Jordan Hawkins quickly proved that the issues surrounding his non-COVID related illness were nothing to worry about. The concerns over his availability to start had gripped UConn fans all over the country.
But it was on UConn’s first shot of the game that the sophomore guard from Gaithersburg, Maryland caught a pass and knocked down a 3-pointer to start the game off right for the Huskies.
The Huskies big man Sanogo showed that he was a threat from everywhere on the floor as he hit a three pointer for the second basket of the game. Moments later, he did it again.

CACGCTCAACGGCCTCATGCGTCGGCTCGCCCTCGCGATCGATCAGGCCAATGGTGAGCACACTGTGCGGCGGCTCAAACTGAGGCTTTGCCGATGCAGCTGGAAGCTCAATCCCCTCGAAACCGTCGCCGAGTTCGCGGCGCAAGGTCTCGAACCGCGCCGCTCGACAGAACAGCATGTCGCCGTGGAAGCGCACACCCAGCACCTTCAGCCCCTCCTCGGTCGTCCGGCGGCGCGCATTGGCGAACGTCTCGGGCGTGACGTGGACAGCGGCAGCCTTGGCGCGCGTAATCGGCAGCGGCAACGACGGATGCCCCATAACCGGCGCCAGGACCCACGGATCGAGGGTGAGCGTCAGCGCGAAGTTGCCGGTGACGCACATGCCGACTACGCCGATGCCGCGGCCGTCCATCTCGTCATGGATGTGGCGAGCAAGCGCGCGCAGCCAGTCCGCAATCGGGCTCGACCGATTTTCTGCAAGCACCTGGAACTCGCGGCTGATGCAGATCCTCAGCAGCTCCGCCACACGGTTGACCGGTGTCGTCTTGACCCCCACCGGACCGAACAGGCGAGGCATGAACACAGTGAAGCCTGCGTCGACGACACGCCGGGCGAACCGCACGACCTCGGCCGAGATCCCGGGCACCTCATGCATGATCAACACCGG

It took more than three-and-a-half minutes for Miami to grab a basket as guard Jordan Miller drove the lane to hit a layup.
But by the under 16 media timeout, UConn’s top two-way player Andre Jackson Jr. had picked up his second foul after guarding Miami’s top scoring threat Isaiah Wong. He was benched after just four minutes of game time and Virginia Tech transfer guard Nahiem Alleyne stepped in to cover the Hurricanes shot-maker.
UConn’s starting guard Tristen Newton buried a shot from beyond the arc to go up 14-4 just under the 14 minute mark. By the 13:10 point, Miami had only gone 1-12 from the field compared to UConn’s 5-10 shooting mark.
The thing the Huskies do better than most teams in this tournament is their ability to prevent teams from getting a second chance at grabbing points. Early in the game, they were amazing on the glass at preventing the ‘Canes shots from getting to the net.